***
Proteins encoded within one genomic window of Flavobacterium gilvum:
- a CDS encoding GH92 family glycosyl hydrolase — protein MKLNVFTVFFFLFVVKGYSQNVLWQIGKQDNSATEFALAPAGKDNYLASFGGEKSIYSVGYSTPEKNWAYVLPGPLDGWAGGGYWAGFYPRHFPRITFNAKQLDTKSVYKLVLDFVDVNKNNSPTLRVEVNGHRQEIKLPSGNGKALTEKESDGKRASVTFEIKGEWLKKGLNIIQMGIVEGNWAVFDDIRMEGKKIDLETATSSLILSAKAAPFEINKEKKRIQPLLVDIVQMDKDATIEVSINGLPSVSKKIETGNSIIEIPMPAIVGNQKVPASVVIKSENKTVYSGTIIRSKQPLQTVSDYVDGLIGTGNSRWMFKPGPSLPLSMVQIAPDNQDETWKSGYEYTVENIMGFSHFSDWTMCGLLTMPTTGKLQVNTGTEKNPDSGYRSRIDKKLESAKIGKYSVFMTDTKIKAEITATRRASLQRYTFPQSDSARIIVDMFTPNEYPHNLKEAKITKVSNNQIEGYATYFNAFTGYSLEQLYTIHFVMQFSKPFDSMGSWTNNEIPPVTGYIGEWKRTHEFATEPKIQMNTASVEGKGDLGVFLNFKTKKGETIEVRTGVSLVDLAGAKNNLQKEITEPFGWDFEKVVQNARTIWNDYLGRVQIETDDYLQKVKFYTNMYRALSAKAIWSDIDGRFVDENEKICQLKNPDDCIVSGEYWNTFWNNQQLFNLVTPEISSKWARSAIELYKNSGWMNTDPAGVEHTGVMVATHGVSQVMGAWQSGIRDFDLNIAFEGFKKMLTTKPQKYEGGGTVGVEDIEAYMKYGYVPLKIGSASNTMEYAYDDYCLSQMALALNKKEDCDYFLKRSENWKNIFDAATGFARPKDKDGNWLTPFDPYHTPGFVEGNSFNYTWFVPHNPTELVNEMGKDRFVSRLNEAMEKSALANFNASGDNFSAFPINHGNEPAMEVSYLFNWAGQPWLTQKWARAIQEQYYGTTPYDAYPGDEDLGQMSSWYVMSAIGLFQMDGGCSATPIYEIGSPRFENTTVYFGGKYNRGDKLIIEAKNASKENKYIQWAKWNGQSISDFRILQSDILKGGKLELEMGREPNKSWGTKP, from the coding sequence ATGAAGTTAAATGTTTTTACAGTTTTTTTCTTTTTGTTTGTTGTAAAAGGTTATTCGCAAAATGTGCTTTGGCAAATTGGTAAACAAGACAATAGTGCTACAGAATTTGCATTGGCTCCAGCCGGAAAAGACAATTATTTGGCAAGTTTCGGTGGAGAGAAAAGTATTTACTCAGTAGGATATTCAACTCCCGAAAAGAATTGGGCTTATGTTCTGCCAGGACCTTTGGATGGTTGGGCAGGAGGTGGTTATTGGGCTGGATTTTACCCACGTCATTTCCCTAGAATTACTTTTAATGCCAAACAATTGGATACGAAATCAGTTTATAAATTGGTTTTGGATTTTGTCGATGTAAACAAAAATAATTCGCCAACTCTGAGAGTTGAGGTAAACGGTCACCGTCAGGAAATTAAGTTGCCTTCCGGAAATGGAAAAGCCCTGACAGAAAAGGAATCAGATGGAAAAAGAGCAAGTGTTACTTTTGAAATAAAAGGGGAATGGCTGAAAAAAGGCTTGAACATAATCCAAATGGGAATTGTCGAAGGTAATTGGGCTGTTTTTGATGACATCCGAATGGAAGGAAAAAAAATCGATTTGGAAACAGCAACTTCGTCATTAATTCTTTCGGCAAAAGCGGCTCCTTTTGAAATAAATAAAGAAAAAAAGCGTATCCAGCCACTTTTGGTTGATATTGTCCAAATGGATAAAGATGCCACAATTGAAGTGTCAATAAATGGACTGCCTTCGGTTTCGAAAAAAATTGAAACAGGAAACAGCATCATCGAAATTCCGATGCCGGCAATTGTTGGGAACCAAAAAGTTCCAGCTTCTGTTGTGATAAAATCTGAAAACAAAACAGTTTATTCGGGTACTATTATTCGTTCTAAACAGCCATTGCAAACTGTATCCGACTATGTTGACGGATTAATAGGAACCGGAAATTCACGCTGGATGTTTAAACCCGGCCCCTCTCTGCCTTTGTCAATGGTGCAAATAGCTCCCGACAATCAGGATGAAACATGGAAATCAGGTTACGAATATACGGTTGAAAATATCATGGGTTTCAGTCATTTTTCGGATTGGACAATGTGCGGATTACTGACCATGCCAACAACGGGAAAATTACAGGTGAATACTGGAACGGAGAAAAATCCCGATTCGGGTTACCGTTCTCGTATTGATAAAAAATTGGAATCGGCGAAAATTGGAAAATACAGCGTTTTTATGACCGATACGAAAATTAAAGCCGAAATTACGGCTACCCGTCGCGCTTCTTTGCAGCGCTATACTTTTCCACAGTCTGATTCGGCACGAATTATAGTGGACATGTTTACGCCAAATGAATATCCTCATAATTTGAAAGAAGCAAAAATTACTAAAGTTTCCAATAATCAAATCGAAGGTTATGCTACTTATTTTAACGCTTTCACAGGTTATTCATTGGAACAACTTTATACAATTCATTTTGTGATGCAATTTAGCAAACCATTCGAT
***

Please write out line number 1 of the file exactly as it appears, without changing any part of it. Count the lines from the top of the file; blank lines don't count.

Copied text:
Proteins encoded within one genomic window of Flavobacterium gilvum: